The Real Story Behind the Dancing Pallbearers You’ve Probably Seen on the Internet | 22 Words

Bizzare footage of dancing pallbearers is currently dominating the internet, with nearly every other meme being based around the eccentric funeral-goers.

But, putting all memes aside, there is actually a rather peculiar story behind their flamboyant dance moves...

The dancing pallbearers are fast becoming the meme of 2020.  

By now, I'm sure most of you will have seen one of the many bizarre videos of 6 suited pallbearers in Ghana, throwing a variety of shapes while copiously balancing a coffin on their shoulders.

The footage of these unique pallbearers has recently gone viral...

And it isn't difficult to see why.

While most pallbearers walk slowly and solemnly as they carry a coffin to its grave...

These pallbearers give a funeral experience of a whole new level.

The internet has gone crazy for these lively funeral-goers.

And, like these things always do, the video has quickly been turned into a meme.

Twitter user, Dan Nolan, alerted the world to the latest meme format...

Which basically shows a clip of someone doing something dangerous, stupid, or life-threatening, before quickly jumping to the footage of the infamous pallbearers dancing to a techno beat.

It really is a stroke of genius.

The idea is that anyone who may do something worthy of death, whether it be literally or metaphorically, will be awaited by the dancing pallbearers.

People have been adding the video onto the end of an array of precarious situations...

Including this hideous one, where a man destroys his girlfriend's near-completed jigsaw puzzle. Okay, this guy deserves a visit from the pallbearers.

And they've also become a sinister word of warning.

As the ongoing pandemic rages, Ghana's pallbearers have become the accidental faces of the stay-at-home movement - comedic grim reapers edited into footage of risky lockdown behavior as a warning.

These guys are probably the best thing to happen to 2020...

And Twitter just cannot get enough of them.

But what's the story behind the meme?

via: Twitter

Though the videos hold huge entertainment value, many are wondering why exactly these pallbearers dance and prance around at funerals like this. Because, aren't funerals supposed to be sad?

Well, there's actually an interesting story behind their dancing...

via: Twitter

And, believe it or not, it isn't a set-up.

This style of pallbearing is actually a common ritual in some Ghanian communities.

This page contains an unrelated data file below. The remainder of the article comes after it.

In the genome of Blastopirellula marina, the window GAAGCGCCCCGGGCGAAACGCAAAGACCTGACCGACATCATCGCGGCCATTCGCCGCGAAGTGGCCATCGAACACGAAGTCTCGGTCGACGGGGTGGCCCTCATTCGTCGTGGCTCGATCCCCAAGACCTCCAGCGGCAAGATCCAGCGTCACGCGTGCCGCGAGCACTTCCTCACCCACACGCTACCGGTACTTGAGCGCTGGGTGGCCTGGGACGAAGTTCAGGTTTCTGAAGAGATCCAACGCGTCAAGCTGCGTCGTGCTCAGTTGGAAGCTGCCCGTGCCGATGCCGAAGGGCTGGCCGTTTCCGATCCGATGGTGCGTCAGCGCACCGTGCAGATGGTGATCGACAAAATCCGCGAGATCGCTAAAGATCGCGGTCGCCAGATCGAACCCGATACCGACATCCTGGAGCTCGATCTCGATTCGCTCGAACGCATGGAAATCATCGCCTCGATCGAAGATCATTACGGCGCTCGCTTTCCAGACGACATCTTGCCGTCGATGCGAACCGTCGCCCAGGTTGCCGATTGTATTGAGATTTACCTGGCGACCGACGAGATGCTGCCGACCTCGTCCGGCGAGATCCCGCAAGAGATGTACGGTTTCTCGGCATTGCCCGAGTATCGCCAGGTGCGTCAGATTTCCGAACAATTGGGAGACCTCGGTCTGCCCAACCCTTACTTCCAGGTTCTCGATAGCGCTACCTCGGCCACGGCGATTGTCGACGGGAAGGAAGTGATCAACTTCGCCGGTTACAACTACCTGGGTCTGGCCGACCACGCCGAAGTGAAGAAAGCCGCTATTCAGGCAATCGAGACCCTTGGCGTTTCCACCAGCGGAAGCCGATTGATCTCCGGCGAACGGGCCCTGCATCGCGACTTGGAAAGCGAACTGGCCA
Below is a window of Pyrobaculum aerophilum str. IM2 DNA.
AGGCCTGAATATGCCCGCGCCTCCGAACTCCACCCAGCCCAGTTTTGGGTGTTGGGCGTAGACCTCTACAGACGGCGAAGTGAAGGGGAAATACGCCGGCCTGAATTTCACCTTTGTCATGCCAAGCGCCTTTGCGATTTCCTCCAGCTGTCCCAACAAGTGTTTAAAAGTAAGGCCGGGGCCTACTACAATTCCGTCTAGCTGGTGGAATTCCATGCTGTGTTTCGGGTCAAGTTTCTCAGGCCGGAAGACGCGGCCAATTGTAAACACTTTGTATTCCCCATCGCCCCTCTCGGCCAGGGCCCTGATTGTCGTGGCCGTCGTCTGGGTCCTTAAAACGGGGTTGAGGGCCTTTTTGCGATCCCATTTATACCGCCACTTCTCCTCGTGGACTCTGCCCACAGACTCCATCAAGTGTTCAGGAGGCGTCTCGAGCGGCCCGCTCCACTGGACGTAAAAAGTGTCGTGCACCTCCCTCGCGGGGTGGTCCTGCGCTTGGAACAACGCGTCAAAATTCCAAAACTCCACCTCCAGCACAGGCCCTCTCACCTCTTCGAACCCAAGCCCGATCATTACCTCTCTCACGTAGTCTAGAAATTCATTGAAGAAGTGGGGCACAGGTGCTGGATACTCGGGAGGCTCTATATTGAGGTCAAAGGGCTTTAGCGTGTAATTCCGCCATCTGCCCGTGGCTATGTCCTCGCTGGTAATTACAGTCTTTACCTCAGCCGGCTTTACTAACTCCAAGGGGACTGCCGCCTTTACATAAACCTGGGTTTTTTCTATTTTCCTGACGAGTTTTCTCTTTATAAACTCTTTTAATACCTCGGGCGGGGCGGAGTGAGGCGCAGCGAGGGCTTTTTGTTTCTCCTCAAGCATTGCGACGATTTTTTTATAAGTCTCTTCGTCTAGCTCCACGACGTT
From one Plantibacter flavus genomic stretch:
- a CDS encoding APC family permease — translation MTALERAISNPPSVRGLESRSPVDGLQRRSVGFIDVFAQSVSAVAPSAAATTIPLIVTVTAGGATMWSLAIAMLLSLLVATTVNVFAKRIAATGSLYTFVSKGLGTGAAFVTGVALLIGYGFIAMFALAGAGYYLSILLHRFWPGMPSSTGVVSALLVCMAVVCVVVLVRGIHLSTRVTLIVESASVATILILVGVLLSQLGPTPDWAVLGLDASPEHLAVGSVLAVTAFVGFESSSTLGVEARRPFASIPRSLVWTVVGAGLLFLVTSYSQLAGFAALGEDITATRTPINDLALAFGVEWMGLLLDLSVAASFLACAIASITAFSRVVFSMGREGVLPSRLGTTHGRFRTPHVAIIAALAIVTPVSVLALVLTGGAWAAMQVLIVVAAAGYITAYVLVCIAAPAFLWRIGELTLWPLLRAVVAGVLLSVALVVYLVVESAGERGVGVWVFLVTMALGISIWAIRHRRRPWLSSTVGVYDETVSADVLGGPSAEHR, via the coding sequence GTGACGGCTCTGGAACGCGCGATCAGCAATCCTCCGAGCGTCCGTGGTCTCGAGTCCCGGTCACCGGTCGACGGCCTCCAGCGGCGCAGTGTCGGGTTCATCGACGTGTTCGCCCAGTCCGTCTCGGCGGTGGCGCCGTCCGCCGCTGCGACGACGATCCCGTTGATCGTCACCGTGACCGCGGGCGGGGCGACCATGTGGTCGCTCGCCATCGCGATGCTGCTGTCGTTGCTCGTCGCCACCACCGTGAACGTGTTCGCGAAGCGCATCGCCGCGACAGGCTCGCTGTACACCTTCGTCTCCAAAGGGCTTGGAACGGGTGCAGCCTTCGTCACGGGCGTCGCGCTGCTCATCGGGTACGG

In Ghana, people have started to see funerals as an opportunity to celebrate the life of the deceased, rather than mourn it.

And the video we're all familiar with is courtesy of the Nana Otafrija Pall-bearing and Waiting Service.

via: Facebook

Creators of the "coffin dance", the Nana Otafrija service hosts an array of bereavement services, such as funeral directing, lowering devices, pallbearing, waiting services, hearses, brass bands, live bands, decorations, and video coverage.

The company has over 100 pallbearers in employment...

via: Facebook

Who all have a vast selection of outfits and dance moves for each individual burial.

They can work up to 5 or 6 funerals per week...

via: Facebook

And business is booming.

Benjamin Aidoo, the founder of the Nana Otafrija service, began working as a pall-bearer over a decade ago.

via: Facebook

And, speaking about his inspiration behind the company, he explained, "In Ghana, you have to be creative to move ahead. So, at first, people were using all black when someone is being buried - Pallbearers wear all black." "So I thought, no, let me add color."

Benjamin had to get creative in order to stand out.

via: Facebook

"I decided to add varieties, buy my own suits, buy my own shoes, buy everything. And we started from there, and then I called people to join me."

The company writes all their own choreography...

via: Facebook

And Benjamin believes there's always room for improvement. "We always improve on our choreography, on our dancing. We bring in more styles to suit people, for people to know that, yeah, these pallbearers are unique in their display."

But, despite the individuality of Benjamin's service, there's always room for competition.

via: Facebook

In the last couple of years, demand for this type of send-off has been growing across communities in Ghana, and so has Benjamin's competition, which only makes us wonder...

When will the trend hit the U.S?!

via: Facebook

Okay, maybe I'm being a little optimistic. But it is amazing to see such a unique send-off, and great to see smiles on the faces of those who are grieving. For more on the crazy world of internet memes, keep scrolling to read about what the woman behind the iconic "crazy girlfriend" meme is up to these days...